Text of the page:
High-Impact Vs. Low-Impact Exercise: Which Is Best For You?

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One of the challenges for beginners when it comes to really feeling like they have a handle on what workouts to do and how to do them is simply the fact that there are a lot of terms to understand about exercise.

What does high-intensity exercise mean? What is low-intensity exercise? Should you use heart rate or rate of perceived effort to determine workout intensity?

Perhaps even more confusing, what is high-impact exercise and what is low-impact exercise? How do you determine what qualifies as high- vs. low-impact exercise?

Furthermore, is it better to do high-impact cardio or low-impact aerobic workouts?

In this guide, we will focus on this latter set of questions, tackling the topic of high-impact vs. low-impact exercise and covering the need-to-know information for beginners to help you plan and execute the best workouts for your goals.

We will cover: 

  • What Is High-Impact Exercise?
  • What Is Low-Impact Exercise?
  • Examples of High-Impact Exercise vs. Low-Impact Exercise
  • Pros and Cons of High-Impact vs. Low-Impact Exercise

Let’s get started! 

People jump roping.

What Is High-Impact Exercise?

High-impact exercise involves performing movements or physical activities that involve jumping up or being airborne and then landing, which in turn creates an impact as your foot makes contact with the ground. 

To be considered high-impact exercise, your feet must both leave and then come back into contact with the ground.

So, for example, running is a high-impact cardio exercise, whereas walking is a low-impact aerobic exercise.

During the running gait cycle, there is a “flight“ or “float“ phase where both feet are simultaneously off the ground, and the body is airborne.

Therefore, when you land, your body is descending from a height above the ground, so you make ground contact with higher impact forces.

In contrast, during the walking gait cycle, one foot is always in the stance phase (in contact with the ground) while the other is in the swing phase off the ground. 

Because there is always ground contact when you walk, the body isn’t dropping down to land with a lot of force. Rather, you are just placing the limb back down for weight bearing instead of “falling” into the ground.

People hiking, an example of low-impact exercise.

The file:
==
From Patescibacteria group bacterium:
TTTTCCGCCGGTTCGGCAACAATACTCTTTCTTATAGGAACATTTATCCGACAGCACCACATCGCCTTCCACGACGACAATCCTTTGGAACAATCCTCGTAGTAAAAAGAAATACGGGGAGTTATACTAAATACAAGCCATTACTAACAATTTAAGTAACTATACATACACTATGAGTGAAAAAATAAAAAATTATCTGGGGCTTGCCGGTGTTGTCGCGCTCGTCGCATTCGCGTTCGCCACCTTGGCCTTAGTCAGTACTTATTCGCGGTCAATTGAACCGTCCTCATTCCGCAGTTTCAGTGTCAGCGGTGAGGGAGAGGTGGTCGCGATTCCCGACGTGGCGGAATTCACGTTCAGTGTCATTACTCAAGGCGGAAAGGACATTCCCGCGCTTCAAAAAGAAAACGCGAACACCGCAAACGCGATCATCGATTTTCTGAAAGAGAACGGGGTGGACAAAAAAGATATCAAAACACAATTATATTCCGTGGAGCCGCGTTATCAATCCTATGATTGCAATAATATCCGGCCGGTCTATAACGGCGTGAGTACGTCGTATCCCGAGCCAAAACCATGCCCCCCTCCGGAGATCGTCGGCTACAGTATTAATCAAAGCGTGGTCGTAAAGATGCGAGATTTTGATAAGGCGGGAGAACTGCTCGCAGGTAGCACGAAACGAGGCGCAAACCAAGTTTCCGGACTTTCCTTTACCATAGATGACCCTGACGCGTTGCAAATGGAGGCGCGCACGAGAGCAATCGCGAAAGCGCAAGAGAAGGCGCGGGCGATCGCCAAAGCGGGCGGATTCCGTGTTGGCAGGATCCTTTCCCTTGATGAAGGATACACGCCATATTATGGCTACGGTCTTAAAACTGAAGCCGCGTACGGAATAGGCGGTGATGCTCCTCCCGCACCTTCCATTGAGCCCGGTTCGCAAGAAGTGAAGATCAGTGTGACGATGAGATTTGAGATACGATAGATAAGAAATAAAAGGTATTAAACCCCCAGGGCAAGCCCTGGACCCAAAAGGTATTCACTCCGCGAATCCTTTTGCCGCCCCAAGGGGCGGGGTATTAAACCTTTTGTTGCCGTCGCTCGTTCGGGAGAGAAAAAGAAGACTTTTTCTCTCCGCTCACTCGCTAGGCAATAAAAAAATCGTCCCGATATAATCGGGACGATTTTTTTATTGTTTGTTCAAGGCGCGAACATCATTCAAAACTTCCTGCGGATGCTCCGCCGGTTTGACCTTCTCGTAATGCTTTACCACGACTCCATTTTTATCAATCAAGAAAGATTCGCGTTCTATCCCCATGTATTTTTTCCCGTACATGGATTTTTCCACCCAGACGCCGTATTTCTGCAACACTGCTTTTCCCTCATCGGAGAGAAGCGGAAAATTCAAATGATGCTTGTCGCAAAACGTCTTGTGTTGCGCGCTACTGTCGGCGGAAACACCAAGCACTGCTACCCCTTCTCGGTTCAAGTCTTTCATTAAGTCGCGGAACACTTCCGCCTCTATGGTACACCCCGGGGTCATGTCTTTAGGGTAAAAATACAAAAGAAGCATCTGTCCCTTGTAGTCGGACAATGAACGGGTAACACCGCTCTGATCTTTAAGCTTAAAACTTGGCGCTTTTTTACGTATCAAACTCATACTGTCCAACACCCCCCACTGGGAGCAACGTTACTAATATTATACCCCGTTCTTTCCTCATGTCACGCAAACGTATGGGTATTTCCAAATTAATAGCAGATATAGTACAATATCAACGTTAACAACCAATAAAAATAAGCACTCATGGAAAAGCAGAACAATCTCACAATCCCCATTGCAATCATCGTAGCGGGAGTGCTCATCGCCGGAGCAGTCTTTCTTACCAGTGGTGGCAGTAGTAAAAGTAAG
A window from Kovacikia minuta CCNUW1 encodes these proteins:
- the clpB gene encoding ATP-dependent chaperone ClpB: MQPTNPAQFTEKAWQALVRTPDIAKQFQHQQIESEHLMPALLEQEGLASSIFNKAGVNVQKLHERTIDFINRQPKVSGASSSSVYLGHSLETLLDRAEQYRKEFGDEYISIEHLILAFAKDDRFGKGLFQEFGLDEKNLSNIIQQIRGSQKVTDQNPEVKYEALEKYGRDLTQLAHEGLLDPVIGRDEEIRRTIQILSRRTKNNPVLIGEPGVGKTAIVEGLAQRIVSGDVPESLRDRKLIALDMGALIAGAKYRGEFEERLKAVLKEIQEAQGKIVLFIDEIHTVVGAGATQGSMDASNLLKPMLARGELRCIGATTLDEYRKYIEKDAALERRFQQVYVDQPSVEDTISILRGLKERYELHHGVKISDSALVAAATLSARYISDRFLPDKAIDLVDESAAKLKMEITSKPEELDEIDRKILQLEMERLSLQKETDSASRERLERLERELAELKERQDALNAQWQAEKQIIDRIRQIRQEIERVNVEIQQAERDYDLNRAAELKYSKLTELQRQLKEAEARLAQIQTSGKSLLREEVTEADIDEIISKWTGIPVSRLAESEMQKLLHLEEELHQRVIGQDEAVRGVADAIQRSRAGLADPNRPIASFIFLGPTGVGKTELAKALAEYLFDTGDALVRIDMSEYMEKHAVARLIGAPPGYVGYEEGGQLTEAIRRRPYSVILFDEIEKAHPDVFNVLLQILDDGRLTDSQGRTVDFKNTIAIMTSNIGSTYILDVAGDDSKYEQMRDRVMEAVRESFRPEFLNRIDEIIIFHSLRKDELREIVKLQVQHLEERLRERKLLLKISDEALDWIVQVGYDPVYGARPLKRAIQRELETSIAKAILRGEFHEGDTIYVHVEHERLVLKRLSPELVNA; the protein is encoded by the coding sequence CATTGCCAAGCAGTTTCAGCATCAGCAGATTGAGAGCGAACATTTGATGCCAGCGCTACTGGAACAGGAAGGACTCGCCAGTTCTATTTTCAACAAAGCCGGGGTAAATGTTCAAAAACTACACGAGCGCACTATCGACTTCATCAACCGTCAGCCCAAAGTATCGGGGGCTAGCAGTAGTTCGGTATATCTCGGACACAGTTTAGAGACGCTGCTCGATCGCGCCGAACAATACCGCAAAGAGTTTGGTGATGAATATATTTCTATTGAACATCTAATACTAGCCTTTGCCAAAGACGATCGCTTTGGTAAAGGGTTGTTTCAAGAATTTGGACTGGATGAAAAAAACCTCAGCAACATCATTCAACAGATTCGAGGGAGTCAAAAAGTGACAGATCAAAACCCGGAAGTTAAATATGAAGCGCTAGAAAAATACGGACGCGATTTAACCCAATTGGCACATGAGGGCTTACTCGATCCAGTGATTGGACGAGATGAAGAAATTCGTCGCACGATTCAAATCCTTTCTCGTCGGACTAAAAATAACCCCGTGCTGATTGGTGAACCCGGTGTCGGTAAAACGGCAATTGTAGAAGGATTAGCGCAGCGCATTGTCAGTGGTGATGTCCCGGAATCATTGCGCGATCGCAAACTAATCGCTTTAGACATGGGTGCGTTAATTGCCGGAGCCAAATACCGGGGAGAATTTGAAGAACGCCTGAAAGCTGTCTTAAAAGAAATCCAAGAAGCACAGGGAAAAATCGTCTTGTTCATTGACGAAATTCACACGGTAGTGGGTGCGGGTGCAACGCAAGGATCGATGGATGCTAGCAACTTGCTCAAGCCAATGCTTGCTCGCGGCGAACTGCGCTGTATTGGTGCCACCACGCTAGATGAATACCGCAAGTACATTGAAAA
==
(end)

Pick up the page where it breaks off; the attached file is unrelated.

For this reason, when comparing walking and running, studies show that the vertical ground reaction force is about 1-1.5 times your body weight when you walk and 2-2.9 times your body weight when you run, meaning that running subjects your feet and legs to twice as much force per step.

Furthermore, the average running cadence (steps per minute) is about 170-180 steps per minute, whereas the average walking cadence, or step rate, is between 100-130 steps per minute.

Therefore, you not only land with twice as much force during high-impact exercise like running, but you also take more steps per minute, further magnifying the difference in the total impact stress per minute compared to low-impact exercise like walking.

Another study confirmed these findings. The researchers compared the impact forces of running versus incline walking at the same intensity. 

Despite being the same intensity, the peak vertical ground reaction forces during running were 49% higher per step than during incline walking. 

Additionally, the cadence, or frequency of impact in terms of steps per minute, was 32% higher during running than walking. As a result, the product of peak vertical ground reaction force and step rate resulted in 97% greater impact forces while running compared to walking at the same intensity.

People cycling.

What Is Low-Impact Exercise?

Low-impact exercise involves movements or physical activities that do not include forceful landing or shock absorption through your joints. 

During low-impact exercise, at least one foot is always in contact with the ground, so there is no “flight“ phase or landing from an airborne position.

Low-impact exercise eliminates the jarring and slamming of the joints.

Walking and cycling are examples of low-impact exercise.

It’s important to note that just because exercise is low impact, it does not necessarily mean it is low intensity. 

It is possible to elevate your heart rate doing low-impact cardio exercise just as high as it could get doing high-impact exercise.

The very nature of high-impact exercise certainly lends itself more easily to get your heart rate into the upper zones because propelling yourself into the airborne position that’s required for the activity to qualify as “high-impact exercise” takes a lot of muscle force and exertion.

However, this is not to say you can’t do a vigorous low-impact workout. For example, brisk incline walking up a steep gradient can elevate your heart rate to nearly your maximum heart rate, as can an all-out spinning workout with HIIT intervals on an indoor cycle.